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No acreage response to high rice prices?

What happens when there is not an acreage response to high prices? Well, in today’s rice market, it could likely mean another year or two of high prices.

According to Milo Hamilton, Firstgrain Inc., Austin, Texas, “the way it normally works is that the rice price goes up, farmers get bullish and produce a lot of rice. But where is the acreage response going to be when wheat and soybeans prices are fairly firm, and the price of urea is going up?”

“If you compare this market to the last $11 market in 2002, we had a huge increase in rice production the next year. That was because our rice price got out of line with the rest of the world.

“With 2008 futures prices for rice at over $13 per hundredweight, “who would think we wouldn’t see a (subsequent) increase in rice acres. But if things don’t change, we could actually lose acres to wheat and soybeans. A lot can change if you get to $60 oil and $7 soybeans, but at this point in time, it’s difficult to say you’re going to get a production response.”

As a result, rice prices could remain high for a couple of years, an observation also supported by USDA economist Nathan Childs. “I’d be hard pressed to come up with a factor that would likely reduce the U.S. price going into 2008-09.”

Hamilton, interviewed at the USA Rice Outlook Conference in Orlando, said, “Farmers at the conference were there to learn two things – the status of the farm program, which is going to affect 2009 acreage, and maybe 2008 acreage if there is any kind of gelling of the farm bill before the crop is planted. They’re also here to learn about the market.”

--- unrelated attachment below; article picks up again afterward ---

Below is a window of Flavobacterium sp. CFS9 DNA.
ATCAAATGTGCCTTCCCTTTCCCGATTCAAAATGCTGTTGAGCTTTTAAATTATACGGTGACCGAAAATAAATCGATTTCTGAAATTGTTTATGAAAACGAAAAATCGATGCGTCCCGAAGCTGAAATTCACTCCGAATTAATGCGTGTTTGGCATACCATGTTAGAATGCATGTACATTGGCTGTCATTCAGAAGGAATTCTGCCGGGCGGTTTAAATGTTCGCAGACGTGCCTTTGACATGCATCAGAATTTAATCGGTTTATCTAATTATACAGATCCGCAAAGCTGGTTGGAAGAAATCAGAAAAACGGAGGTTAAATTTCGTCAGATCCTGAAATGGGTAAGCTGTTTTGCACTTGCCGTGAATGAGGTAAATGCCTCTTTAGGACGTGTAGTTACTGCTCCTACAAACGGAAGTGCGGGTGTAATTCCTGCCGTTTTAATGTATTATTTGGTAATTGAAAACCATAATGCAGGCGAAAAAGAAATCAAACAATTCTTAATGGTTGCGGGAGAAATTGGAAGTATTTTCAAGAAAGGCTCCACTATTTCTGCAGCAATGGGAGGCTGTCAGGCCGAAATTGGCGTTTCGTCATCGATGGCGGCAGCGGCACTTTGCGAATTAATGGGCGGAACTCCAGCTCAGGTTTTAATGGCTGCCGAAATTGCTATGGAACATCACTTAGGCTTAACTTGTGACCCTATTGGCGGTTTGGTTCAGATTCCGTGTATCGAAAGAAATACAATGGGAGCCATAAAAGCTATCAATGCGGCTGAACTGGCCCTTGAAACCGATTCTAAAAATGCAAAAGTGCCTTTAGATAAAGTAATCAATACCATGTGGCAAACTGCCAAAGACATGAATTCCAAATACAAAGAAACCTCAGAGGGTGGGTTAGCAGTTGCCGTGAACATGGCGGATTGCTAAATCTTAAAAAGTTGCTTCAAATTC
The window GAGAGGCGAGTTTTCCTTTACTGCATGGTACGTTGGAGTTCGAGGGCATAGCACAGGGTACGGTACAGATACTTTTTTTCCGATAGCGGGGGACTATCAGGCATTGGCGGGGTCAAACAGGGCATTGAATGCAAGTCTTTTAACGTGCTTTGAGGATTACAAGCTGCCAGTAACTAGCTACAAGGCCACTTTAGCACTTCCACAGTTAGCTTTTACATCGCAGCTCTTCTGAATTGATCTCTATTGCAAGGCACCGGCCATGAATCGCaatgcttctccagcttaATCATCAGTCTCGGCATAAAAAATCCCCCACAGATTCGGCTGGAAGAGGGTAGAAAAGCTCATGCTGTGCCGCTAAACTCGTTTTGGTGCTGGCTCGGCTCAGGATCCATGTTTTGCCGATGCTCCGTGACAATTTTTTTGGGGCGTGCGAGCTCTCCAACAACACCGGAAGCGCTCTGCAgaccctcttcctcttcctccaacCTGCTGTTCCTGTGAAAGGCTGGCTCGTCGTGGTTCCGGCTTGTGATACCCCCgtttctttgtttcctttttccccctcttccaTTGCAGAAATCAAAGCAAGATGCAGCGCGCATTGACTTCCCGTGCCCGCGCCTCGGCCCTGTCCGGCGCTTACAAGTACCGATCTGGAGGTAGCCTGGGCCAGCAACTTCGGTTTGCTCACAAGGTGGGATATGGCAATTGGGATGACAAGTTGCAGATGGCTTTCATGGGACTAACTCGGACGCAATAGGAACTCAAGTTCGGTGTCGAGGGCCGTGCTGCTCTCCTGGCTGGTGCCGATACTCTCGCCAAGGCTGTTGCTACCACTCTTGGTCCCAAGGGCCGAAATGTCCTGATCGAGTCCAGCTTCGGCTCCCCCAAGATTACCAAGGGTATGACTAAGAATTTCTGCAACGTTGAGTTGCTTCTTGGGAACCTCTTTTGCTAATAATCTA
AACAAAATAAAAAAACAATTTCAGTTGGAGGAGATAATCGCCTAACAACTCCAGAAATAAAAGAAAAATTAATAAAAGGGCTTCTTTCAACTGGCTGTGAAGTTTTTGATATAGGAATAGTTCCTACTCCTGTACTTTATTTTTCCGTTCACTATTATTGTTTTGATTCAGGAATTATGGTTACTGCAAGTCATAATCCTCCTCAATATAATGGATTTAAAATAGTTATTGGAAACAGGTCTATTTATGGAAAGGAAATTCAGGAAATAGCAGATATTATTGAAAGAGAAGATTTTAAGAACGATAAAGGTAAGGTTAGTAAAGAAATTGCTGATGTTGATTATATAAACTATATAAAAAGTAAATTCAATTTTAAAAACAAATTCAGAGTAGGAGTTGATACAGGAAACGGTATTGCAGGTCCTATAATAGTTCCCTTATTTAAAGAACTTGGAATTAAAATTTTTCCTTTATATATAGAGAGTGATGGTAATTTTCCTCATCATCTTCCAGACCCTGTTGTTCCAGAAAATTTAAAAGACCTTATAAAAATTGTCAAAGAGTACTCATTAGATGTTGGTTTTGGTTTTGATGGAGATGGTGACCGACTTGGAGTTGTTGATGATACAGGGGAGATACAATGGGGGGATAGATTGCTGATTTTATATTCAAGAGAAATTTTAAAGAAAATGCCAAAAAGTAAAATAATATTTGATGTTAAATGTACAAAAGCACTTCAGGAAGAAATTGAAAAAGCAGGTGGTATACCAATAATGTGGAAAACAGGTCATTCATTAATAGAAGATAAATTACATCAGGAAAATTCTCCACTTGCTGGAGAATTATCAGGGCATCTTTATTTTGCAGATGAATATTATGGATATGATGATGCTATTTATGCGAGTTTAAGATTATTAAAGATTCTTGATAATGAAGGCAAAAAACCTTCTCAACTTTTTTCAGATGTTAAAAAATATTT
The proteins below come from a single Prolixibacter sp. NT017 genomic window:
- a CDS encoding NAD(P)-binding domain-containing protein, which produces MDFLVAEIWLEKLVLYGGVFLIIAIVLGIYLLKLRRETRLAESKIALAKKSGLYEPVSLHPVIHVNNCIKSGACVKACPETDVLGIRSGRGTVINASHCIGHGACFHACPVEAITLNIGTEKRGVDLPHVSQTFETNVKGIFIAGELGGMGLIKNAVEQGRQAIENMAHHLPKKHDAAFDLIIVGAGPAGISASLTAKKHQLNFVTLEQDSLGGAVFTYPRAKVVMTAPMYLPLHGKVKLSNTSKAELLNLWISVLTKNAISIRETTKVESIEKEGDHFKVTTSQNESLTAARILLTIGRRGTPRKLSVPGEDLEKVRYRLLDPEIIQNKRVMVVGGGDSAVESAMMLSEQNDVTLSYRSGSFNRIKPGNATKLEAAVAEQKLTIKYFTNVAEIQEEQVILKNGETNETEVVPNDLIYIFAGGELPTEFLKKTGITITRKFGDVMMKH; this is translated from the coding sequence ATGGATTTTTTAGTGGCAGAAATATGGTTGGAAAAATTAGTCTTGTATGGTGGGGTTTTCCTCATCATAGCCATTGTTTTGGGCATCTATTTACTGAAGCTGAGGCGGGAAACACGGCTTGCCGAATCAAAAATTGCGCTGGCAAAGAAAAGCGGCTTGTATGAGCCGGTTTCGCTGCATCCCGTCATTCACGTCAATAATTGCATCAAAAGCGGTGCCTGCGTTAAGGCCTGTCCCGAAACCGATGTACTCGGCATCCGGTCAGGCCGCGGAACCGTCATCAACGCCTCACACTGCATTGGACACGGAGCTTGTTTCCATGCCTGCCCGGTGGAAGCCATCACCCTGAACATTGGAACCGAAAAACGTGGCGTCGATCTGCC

Bobby Coats, an economist with the University of Arkansas Cooperative Extension Service said other economic factors could support rice as well. He noted that the Federal Reserve – concerned about U.S. economic growth – might lower the interest rates to stimulate growth. “That has the potential to be inflationary. And an inflationary setting in this global economic setting then becomes very bullish for commodities.”

Coats agrees that wheat prices are one key to rice area next year. “If wheat prices move higher, then you start looking at soybean and corn prices to have significant upside potential. I expect stronger corn and soybean prices going over the next several months until we see a prospective plantings report. Under that scenario, we could see rice prices move on up, following the lead of corn, wheat, sorghum and soybeans.”

Under a strong price scenario for rice, “we could have as many or more acres of rice planted in Arkansas next year. But there is also farm bill uncertainty, extremely high production costs and very strong soybean and corn prices. With weakness in rice, our rice acreage would be impacted because our production costs are out the roof.

“The bottom line is that 2008 has the potential to be a very good pricing year for rice. But we have a very complex global economy, so if we do get some significant weakness in that economy, it could pull equity and commodity markets down. But right now, it looks like we’ve gone through some corrections in both the equity and commodity markets, so in a few months we could see some relative price strength.

“At the end of the day, I think we will two solid years of global growth which lays a nice foundation for strong demand for commodities. I expect most of our food and fiber commodities to top from now over the next 12 months.”


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